My ethos is looking at autism as autisms as an adjective, an experience, a describer not a definer, I look at autisms as a clustering of differing conditions and syndromes based in neurology and biology, I look at mental health issues such as mood, anxiety and compulsive disorders, I look at personality types and their disordered extremes, I look at identity in gender and sexuality, I look at the psycho-social environment and their impact rightly or wrongly, I look at learning styles. In other words the ethos is based in looking at the “word autism” and taking a three dimensional approach rather than stereotypes, understanding the “labels” and not defining the person by them. We are in the end all born people.

Without Donna’s help I would not be here doing this so my eternal thank you will be to carry on her work and have a broader more collective view of what the word “autism” is.

Thank you

Paul Isaacs 2018


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“Doing” vs. “Being”

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“Doing” in its extreme form can consist of over-thinking, over worrying, over-analysing losing grounded functioning and not being pre-occupied with too many things at once denying at times what is right in front of you tentative steps to be taken in the overburdens mind that consist of unwanted thoughts that sometimes never let on to being silenced. I am sure that that wanting to be a “be-er” may consist of flattening thoughts.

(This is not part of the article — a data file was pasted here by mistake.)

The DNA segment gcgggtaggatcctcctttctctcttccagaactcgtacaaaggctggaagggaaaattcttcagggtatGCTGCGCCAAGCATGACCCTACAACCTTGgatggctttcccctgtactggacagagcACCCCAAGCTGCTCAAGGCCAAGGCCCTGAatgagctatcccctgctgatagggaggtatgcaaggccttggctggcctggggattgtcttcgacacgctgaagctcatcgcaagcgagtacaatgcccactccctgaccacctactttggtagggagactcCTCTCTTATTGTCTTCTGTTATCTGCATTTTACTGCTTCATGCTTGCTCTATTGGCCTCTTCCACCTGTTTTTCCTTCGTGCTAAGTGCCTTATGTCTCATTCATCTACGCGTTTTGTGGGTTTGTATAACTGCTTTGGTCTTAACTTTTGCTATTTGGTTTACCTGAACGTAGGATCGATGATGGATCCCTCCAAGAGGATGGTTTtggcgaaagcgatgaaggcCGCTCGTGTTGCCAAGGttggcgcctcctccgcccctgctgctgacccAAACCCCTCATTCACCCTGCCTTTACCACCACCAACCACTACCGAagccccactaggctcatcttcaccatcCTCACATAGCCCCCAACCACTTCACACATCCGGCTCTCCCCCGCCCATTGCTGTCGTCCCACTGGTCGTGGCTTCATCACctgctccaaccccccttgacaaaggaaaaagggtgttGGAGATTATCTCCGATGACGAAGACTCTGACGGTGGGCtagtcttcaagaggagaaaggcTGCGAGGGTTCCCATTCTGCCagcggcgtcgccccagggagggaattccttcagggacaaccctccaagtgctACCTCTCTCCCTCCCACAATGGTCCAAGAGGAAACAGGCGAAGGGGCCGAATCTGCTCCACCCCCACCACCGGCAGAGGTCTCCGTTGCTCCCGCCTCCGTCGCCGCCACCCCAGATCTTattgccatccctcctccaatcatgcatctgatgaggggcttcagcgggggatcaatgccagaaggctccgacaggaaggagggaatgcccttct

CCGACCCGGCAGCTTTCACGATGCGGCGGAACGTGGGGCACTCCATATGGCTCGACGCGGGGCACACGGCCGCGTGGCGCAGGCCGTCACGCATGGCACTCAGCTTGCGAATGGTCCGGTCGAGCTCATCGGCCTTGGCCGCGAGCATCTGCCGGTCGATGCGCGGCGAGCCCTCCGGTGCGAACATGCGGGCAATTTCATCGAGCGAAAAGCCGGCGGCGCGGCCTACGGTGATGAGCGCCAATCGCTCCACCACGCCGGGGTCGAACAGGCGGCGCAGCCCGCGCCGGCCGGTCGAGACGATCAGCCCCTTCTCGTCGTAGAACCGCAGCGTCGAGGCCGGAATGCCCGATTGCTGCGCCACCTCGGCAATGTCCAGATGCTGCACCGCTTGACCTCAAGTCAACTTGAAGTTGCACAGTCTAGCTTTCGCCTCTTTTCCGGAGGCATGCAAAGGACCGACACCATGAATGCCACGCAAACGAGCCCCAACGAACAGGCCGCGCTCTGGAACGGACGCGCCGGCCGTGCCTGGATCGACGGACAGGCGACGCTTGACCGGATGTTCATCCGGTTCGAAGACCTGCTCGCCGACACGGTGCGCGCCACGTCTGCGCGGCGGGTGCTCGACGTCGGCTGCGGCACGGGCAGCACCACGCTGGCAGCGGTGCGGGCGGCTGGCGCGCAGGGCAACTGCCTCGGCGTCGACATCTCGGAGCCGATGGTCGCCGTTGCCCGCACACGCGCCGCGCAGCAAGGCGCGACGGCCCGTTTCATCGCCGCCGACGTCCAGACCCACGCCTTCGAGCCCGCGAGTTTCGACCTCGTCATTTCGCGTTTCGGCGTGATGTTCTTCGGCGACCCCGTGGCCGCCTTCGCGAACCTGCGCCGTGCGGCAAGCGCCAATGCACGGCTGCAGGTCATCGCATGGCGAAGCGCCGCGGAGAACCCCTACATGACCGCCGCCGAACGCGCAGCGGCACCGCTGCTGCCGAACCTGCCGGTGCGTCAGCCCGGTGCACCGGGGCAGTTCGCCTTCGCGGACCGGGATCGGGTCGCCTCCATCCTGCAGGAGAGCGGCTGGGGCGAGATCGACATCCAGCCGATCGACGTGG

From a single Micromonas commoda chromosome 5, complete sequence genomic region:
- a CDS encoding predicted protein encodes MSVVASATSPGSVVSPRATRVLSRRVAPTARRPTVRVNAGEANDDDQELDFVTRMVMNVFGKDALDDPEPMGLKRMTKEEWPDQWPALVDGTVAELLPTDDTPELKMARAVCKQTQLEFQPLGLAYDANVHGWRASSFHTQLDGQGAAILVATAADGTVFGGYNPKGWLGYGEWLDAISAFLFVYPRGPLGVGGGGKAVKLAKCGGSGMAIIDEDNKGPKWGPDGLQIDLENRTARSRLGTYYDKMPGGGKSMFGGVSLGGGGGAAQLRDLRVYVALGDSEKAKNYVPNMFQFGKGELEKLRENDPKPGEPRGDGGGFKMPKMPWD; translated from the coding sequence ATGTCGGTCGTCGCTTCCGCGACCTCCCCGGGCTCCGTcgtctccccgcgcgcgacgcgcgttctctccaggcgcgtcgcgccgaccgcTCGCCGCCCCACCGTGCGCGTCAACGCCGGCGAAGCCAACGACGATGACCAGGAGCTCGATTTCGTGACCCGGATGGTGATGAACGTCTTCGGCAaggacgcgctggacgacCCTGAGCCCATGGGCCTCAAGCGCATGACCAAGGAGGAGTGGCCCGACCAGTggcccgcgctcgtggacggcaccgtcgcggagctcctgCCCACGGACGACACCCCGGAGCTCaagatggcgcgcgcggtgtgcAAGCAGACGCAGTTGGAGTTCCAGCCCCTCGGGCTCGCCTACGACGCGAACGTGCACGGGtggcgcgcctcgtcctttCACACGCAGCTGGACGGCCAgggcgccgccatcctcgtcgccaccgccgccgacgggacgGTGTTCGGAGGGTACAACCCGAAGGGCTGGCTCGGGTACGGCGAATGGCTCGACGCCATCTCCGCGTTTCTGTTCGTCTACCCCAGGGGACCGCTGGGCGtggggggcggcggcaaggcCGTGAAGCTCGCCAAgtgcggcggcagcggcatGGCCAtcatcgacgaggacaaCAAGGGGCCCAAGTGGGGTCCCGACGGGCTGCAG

“Being” in its extreme form can be pre-occupied with the moment feelings of floating, connection to the situation with yourself, having an inner world to eagerly retreat to that consists of many colours, patterns, shapes and shine being jolted into to “doing” and conscious thought may well be difficult but can be achieved.

None of these things are distraction or detraction of cognitive skills although quirky and paradox like presentations may resume.

Paul Isaacs 2017


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Not Proud Nor Ashamed – Balanced About Being On The Autism Spectrum

Premature 1I Was Born A Human Being

I was born in 1986 and as far as I know I was born a human being just like the 7 billion other people on the this earth and of course I had my issues related to autism not being able to speak, not seeing the world as a coherent whole, faceblindness, receptive and expressive language disorders, oral apraxia, hemiplegia and list goes on. These thing are not “me” being face-blind isn’t me, being aphasic isn’t me and  being hemiplegic isn’t me either.

Autism A Describing Word

“Autism” is describing not defining for some people autism is a culture a place to be in and around a shared culture, however I do not believe that autism is a culture but has been created as such and maybe the question is who created culture? What rules apply? What rules don’t? What is “autistic”? What isn’t “autistic”?

I often wonder I feel however so more closer to being a human being then defining myself by one word which means different things to different people.

When I was formally diagnosed in 2010 with autism I was told by my parents that you are still “Paul” and this diagnosis only changes one thing that you aware of what difficulties you have had.

Autism Is Apart Of? Not The Defining Factor? 

I would agree with them and be understanding my autism and as clustering of differing conditions I was able to piece together my “autism” not as I saw fit but looking at deeply and introspectively enough to understand myself and hopefully empower others.